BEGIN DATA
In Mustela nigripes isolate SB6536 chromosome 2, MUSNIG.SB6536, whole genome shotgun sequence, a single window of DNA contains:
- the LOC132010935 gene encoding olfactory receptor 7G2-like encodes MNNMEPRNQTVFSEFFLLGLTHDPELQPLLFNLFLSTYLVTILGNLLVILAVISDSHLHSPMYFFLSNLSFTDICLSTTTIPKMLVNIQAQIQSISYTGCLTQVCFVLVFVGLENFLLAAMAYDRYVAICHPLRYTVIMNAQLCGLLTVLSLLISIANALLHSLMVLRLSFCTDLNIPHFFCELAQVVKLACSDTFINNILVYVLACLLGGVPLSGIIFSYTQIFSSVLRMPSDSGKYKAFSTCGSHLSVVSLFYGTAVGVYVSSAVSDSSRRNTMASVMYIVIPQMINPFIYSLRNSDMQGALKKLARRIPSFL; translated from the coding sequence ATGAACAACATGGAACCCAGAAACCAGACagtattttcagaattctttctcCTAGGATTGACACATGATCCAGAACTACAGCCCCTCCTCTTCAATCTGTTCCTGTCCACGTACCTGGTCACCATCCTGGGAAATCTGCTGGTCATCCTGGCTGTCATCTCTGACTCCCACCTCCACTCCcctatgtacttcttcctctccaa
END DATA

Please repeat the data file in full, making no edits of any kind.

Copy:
In Mustela nigripes isolate SB6536 chromosome 2, MUSNIG.SB6536, whole genome shotgun sequence, a single window of DNA contains:
- the LOC132010935 gene encoding olfactory receptor 7G2-like encodes MNNMEPRNQTVFSEFFLLGLTHDPELQPLLFNLFLSTYLVTILGNLLVILAVISDSHLHSPMYFFLSNLSFTDICLSTTTIPKMLVNIQAQIQSISYTGCLTQVCFVLVFVGLENFLLAAMAYDRYVAICHPLRYTVIMNAQLCGLLTVLSLLISIANALLHSLMVLRLSFCTDLNIPHFFCELAQVVKLACSDTFINNILVYVLACLLGGVPLSGIIFSYTQIFSSVLRMPSDSGKYKAFSTCGSHLSVVSLFYGTAVGVYVSSAVSDSSRRNTMASVMYIVIPQMINPFIYSLRNSDMQGALKKLARRIPSFL; translated from the coding sequence ATGAACAACATGGAACCCAGAAACCAGACagtattttcagaattctttctcCTAGGATTGACACATGATCCAGAACTACAGCCCCTCCTCTTCAATCTGTTCCTGTCCACGTACCTGGTCACCATCCTGGGAAATCTGCTGGTCATCCTGGCTGTCATCTCTGACTCCCACCTCCACTCCcctatgtacttcttcctctccaa